Category: Contract Law & Beyond

10

Big (Business) Love Is a Bust

biglove.jpgLarry Ribstein, Ann Althouse, and Christine Hurt all have recently commented on HBO’s new series “Big Love.” To one degree or another, each has focused especially on the business-law themes in the show, which they see variously as a source of weakness (Althouse), social commentary (Ribstein), or tremendous fun (Hurt).

For what it is worth, I’m mostly with A.A. here. The show’s evil character, Roman Grant, and its main hero, Bill Henrickson, are engaged in a long-running conflict which nominally regards the scope of profit-sharing clause in a loan agreement. Does the clause cover only the first store Bill built, or later stores as well? I like these issues well enough when I teach them, but as conflict fodder on a nighttime-soap, this is weak gruel. Compare the contract problems in B.L. to the simmering fight between Swearengen and Bullock and Wolcott (and others) on Deadwood about the proper role of law in constraining business, sex, and violence: the better show stands out by a mile. Plus, the writing on Deadwood is better – product, no doubt, of series creator David Milch’s golden pen. I’d give an example, but they are all profane. Notwithstanding Filler’s example, this is a family-friendly blog. Oh, ok, one link.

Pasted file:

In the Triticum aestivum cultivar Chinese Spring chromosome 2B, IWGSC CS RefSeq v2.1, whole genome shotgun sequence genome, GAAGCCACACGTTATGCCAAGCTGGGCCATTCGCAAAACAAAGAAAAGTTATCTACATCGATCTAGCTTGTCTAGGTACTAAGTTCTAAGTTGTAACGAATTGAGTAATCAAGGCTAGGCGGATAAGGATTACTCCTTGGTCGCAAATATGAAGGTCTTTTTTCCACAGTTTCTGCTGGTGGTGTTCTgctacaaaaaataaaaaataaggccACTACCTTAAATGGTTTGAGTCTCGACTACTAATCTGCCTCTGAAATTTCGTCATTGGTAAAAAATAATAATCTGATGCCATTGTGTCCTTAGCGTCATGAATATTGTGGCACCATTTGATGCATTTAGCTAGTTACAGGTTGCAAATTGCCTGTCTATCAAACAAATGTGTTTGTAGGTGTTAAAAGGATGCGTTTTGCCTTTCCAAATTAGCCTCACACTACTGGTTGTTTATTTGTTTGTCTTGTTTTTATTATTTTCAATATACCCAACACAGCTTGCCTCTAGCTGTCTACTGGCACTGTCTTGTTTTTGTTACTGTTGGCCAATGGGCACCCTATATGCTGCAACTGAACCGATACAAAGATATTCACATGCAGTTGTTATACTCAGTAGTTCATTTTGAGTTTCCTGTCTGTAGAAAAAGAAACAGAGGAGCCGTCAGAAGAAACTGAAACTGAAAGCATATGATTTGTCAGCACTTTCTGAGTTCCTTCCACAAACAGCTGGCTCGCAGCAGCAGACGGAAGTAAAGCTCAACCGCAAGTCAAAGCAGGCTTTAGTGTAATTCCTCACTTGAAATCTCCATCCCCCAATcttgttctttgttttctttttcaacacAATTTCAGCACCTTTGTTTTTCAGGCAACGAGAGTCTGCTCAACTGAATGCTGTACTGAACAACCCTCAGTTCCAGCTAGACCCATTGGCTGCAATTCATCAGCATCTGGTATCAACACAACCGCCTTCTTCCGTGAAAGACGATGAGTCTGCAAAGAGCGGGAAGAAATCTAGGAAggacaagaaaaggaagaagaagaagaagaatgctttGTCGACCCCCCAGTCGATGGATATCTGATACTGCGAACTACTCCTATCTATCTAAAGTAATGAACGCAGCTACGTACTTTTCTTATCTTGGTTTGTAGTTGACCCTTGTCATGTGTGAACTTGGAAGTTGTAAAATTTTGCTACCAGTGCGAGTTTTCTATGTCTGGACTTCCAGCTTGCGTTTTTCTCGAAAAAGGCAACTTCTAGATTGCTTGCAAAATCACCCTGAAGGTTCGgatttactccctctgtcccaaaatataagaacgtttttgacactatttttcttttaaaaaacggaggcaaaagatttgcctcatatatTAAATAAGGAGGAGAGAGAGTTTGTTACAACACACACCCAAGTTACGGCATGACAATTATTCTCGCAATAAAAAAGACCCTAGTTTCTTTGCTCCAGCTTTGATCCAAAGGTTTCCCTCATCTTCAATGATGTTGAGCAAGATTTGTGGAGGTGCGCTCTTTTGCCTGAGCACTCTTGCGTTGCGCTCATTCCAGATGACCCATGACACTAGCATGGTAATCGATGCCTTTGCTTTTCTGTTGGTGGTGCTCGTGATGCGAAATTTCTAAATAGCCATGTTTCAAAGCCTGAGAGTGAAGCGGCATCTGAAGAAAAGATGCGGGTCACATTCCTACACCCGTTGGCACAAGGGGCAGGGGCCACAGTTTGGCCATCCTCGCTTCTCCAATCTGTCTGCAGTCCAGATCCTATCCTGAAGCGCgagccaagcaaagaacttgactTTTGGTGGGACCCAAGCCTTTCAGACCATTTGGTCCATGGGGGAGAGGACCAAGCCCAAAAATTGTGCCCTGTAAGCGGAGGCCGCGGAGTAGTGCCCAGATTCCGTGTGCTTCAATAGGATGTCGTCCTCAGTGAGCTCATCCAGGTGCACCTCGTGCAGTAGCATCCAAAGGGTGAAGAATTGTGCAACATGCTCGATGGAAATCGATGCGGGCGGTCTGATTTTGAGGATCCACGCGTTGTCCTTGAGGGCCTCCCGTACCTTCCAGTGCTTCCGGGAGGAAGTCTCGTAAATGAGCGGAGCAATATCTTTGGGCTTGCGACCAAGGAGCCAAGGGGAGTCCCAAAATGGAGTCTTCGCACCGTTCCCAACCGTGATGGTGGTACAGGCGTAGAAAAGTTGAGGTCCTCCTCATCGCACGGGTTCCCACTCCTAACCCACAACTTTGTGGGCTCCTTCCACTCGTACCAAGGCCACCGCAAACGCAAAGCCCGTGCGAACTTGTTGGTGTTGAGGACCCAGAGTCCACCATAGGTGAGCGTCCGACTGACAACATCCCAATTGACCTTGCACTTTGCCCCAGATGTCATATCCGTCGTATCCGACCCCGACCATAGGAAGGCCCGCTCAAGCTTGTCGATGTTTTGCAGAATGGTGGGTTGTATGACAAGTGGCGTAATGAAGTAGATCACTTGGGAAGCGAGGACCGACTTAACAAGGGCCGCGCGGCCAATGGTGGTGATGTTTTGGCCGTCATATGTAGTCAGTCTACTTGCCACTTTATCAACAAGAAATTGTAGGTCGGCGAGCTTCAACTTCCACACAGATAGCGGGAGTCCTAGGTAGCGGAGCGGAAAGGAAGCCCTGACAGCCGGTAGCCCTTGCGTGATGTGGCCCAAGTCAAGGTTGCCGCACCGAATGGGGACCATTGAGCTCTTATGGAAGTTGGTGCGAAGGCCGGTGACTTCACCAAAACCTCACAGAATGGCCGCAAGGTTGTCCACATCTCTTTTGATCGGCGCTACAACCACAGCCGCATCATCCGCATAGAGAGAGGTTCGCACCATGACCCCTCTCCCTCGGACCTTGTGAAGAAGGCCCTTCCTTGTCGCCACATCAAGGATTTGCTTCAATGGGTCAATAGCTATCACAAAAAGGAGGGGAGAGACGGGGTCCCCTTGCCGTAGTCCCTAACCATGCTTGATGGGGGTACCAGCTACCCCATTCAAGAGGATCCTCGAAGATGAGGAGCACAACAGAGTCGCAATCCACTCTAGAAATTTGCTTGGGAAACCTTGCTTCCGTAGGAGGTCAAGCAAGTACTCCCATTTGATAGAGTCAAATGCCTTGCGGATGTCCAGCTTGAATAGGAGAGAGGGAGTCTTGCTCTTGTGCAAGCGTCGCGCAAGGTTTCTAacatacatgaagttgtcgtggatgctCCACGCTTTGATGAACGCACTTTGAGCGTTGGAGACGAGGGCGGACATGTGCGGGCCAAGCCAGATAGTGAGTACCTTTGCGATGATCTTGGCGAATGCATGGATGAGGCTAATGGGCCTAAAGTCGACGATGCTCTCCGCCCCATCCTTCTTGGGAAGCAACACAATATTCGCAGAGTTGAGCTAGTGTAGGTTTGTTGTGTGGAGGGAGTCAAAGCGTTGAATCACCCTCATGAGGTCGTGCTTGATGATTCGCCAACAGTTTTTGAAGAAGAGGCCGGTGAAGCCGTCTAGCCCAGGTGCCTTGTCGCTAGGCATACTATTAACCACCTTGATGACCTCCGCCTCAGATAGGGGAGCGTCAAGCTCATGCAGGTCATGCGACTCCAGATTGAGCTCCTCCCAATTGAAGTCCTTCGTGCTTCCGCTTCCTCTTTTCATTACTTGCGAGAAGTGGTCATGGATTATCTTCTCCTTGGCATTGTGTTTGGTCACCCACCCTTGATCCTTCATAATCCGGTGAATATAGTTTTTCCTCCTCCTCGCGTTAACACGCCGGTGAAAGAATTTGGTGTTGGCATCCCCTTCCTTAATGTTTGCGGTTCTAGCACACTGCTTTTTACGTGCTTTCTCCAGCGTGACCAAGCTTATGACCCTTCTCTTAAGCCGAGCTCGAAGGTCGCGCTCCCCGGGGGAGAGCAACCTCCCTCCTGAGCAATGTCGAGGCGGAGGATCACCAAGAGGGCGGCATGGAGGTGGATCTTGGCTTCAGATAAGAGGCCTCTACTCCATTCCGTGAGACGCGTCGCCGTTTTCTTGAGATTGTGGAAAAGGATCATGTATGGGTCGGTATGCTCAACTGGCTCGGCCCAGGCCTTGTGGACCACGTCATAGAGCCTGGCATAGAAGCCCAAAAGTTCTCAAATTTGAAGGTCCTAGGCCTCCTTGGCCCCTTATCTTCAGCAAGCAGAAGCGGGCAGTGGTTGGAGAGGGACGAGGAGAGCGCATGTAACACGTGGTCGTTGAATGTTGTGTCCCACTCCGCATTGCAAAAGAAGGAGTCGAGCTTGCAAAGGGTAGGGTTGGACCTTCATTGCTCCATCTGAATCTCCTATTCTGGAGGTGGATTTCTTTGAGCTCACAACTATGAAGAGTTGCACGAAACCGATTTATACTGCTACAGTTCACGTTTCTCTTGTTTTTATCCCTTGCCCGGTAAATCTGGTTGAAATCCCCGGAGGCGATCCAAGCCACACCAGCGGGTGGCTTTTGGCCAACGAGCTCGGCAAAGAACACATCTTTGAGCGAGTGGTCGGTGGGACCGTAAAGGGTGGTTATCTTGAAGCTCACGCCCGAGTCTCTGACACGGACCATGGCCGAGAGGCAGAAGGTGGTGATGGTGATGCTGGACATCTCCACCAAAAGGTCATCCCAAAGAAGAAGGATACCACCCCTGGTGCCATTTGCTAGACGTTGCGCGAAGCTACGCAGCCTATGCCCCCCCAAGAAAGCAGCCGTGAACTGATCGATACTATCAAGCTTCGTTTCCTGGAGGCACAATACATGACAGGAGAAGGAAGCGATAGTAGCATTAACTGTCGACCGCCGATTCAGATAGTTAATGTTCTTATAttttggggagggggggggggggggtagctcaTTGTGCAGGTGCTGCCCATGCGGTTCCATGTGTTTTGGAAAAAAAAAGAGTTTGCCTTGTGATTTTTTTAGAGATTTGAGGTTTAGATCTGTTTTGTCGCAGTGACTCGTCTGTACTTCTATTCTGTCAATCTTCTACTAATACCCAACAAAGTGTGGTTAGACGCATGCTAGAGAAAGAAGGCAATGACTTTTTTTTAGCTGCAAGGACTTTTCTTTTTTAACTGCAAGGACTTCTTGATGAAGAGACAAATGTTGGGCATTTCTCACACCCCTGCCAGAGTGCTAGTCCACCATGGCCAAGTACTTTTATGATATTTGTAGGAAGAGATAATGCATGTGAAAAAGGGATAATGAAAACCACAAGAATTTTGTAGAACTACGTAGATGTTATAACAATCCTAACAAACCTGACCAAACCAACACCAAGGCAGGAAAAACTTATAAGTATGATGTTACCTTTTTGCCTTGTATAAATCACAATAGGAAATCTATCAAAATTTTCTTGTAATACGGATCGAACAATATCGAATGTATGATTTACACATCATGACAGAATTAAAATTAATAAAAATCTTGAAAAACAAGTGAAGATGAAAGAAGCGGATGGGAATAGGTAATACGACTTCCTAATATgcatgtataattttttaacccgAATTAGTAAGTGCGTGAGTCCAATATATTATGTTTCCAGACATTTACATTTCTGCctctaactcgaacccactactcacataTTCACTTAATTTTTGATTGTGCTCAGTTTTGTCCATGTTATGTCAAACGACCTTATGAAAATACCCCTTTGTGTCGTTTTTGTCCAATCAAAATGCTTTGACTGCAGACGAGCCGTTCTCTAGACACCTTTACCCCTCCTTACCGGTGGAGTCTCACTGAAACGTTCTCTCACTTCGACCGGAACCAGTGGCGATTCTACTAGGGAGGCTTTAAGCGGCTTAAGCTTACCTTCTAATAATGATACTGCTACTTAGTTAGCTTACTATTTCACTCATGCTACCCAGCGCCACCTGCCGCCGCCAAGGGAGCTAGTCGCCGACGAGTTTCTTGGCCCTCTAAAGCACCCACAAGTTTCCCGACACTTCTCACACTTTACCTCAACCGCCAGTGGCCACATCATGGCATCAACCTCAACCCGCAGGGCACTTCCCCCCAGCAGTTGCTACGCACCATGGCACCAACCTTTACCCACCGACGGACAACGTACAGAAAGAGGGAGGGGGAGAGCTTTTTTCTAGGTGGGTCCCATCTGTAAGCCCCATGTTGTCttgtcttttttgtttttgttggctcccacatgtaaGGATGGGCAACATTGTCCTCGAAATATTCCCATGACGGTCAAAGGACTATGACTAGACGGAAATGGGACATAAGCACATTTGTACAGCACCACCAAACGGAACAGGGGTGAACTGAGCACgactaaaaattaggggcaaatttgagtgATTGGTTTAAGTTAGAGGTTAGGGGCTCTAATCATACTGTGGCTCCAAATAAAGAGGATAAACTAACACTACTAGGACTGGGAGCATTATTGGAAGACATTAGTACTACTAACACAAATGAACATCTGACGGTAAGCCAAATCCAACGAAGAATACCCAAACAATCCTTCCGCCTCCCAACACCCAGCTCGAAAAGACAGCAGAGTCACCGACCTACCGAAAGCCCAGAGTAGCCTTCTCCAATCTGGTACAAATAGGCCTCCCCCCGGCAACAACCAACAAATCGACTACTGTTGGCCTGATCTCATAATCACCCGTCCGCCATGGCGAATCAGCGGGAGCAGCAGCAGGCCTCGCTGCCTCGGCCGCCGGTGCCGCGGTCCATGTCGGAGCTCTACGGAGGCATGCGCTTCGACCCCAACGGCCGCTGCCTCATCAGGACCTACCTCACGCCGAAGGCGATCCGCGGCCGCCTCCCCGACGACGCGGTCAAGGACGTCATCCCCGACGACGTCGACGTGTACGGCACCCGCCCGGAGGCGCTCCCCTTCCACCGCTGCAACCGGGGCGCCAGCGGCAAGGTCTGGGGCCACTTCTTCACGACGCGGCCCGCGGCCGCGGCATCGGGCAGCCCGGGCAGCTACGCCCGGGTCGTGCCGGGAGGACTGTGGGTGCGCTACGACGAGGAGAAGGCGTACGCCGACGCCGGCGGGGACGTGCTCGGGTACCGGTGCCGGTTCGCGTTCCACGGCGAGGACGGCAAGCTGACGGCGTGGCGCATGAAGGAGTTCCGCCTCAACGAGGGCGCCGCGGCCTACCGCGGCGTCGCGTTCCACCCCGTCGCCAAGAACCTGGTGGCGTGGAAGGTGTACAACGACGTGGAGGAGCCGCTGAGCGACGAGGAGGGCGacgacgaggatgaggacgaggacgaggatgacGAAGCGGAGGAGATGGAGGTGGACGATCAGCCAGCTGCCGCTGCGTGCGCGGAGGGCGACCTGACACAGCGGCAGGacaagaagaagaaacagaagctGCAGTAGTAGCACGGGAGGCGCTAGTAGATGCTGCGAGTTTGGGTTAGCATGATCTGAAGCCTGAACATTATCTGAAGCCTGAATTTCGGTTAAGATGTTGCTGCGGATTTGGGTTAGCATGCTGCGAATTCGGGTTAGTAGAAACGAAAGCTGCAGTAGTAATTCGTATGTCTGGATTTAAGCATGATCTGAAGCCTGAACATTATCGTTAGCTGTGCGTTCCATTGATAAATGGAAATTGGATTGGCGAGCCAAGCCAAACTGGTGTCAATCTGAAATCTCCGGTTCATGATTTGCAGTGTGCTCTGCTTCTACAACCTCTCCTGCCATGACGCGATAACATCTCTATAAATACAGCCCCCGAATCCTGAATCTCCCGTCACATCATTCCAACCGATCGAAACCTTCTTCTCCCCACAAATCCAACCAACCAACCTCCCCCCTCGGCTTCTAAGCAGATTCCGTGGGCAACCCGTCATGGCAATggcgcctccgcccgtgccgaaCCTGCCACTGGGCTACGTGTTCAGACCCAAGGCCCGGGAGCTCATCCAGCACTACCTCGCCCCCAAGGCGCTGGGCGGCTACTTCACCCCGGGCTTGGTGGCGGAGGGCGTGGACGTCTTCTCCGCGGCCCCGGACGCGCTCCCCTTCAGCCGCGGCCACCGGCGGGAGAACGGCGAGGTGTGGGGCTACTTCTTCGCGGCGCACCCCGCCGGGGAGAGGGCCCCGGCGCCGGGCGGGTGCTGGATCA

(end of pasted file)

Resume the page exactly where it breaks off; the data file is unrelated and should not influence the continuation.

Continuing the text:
However, in the last B.L. episode, there was a hint that the conflict between the protagonists will soon move from accounting tricks to religion, as a character suggested that Bill was forced to leave his home at an early age because of Roman’s worry that he was a true prophet. In my view, this would be a good dramatic move. Contract interpretation, even including a neat parole evidence issue or two, simply isn’t sexy enough to compete with T.V.’s other offerings.

4

Empirical Studies at ALEA

Bill Henderson (at the ELS Blog) has a very useful round-up of empirical papers presented at the recent ALEA conference. Blog-traveller Kate Litvak comes in for special praise:

Kate Litvak [presented] “The Effect of the Sarbanes-Oxley Act on Non-US Companies Listed in the U.S.,” which was an extremely well-done event study that used a natural experiment approach to capture the market reaction to SOX (it was generally negative). In the last couple of years, Kate, who does not have a PhD, has spent a lot of time learning sophisticated econometric techniques. It really showed. Very impressive (and easy to follow) presentation.

To be frank, I’ve been quite skeptical of studies showing a negative relationship between SOX and equity prices, on several grounds: (1) my practice experience managing the creation of event studies that dealt with changing legal regimes suggested that results are rarely as robust as one might hope; (2)) the passage and eventual implementation of SOX were so attenuated that event studies would seem hard to perform; and (3) the debate is quite politicized, with folks already disposed to dislike federalization of corporate law leading the charge on the empirical front as well. But, having read Kate’s paper, I’m inclined to rethink my position. It is well-worth a read.

5

A T-Rex Named Sue